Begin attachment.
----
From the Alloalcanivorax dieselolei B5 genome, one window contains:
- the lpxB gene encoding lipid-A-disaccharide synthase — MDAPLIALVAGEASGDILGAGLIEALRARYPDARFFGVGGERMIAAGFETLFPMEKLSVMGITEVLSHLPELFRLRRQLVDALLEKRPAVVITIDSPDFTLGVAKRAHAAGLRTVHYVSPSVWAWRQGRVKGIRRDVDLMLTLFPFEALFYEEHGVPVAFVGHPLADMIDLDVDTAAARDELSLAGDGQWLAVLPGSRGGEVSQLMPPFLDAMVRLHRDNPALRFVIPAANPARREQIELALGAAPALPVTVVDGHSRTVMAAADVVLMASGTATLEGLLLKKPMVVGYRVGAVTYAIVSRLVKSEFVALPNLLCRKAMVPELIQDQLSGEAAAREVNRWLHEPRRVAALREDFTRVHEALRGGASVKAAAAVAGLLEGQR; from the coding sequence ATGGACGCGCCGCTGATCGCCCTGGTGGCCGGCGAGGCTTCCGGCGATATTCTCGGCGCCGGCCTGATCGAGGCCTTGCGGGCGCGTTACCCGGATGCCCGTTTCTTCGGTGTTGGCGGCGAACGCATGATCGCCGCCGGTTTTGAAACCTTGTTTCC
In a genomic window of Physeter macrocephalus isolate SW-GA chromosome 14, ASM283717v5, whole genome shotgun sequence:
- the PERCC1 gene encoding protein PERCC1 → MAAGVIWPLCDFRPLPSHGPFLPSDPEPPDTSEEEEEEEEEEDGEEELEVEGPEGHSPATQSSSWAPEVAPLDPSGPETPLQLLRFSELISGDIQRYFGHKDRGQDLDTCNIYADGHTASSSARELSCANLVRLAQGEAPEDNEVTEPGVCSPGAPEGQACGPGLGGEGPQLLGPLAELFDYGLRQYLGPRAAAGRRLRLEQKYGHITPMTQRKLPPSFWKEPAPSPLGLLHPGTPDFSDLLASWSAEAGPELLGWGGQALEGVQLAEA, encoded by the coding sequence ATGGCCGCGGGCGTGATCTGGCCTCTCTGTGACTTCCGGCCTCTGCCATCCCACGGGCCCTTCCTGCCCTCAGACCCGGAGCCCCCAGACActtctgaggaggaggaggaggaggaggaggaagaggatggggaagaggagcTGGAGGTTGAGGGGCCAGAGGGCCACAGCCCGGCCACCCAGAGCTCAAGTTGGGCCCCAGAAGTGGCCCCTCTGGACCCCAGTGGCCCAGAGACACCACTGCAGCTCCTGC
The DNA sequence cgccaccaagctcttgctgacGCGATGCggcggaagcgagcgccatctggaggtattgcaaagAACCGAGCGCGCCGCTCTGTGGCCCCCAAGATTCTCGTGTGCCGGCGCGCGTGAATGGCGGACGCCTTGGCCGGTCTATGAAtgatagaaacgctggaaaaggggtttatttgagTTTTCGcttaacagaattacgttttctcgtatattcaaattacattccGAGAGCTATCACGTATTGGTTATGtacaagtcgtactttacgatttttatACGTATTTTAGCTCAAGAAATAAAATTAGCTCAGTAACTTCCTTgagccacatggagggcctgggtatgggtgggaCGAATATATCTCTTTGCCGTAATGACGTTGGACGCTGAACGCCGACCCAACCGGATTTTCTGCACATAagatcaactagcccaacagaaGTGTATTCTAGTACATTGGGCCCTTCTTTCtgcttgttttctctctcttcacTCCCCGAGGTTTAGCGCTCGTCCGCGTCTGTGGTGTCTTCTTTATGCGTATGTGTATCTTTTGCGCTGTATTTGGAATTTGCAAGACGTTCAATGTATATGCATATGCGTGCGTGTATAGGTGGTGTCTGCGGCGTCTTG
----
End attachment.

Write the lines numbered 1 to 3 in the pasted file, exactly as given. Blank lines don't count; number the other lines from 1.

From the Alloalcanivorax dieselolei B5 genome, one window contains:
- the lpxB gene encoding lipid-A-disaccharide synthase — MDAPLIALVAGEASGDILGAGLIEALRARYPDARFFGVGGERMIAAGFETLFPMEKLSVMGITEVLSHLPELFRLRRQLVDALLEKRPAVVITIDSPDFTLGVAKRAHAAGLRTVHYVSPSVWAWRQGRVKGIRRDVDLMLTLFPFEALFYEEHGVPVAFVGHPLADMIDLDVDTAAARDELSLAGDGQWLAVLPGSRGGEVSQLMPPFLDAMVRLHRDNPALRFVIPAANPARREQIELALGAAPALPVTVVDGHSRTVMAAADVVLMASGTATLEGLLLKKPMVVGYRVGAVTYAIVSRLVKSEFVALPNLLCRKAMVPELIQDQLSGEAAAREVNRWLHEPRRVAALREDFTRVHEALRGGASVKAAAAVAGLLEGQR; from the coding sequence ATGGACGCGCCGCTGATCGCCCTGGTGGCCGGCGAGGCTTCCGGCGATATTCTCGGCGCCGGCCTGATCGAGGCCTTGCGGGCGCGTTACCCGGATGCCCGTTTCTTCGGTGTTGGCGGCGAACGCATGATCGCCGCCGGTTTTGAAACCTTGTTTCC
In a genomic window of Physeter macrocephalus isolate SW-GA chromosome 14, ASM283717v5, whole genome shotgun sequence: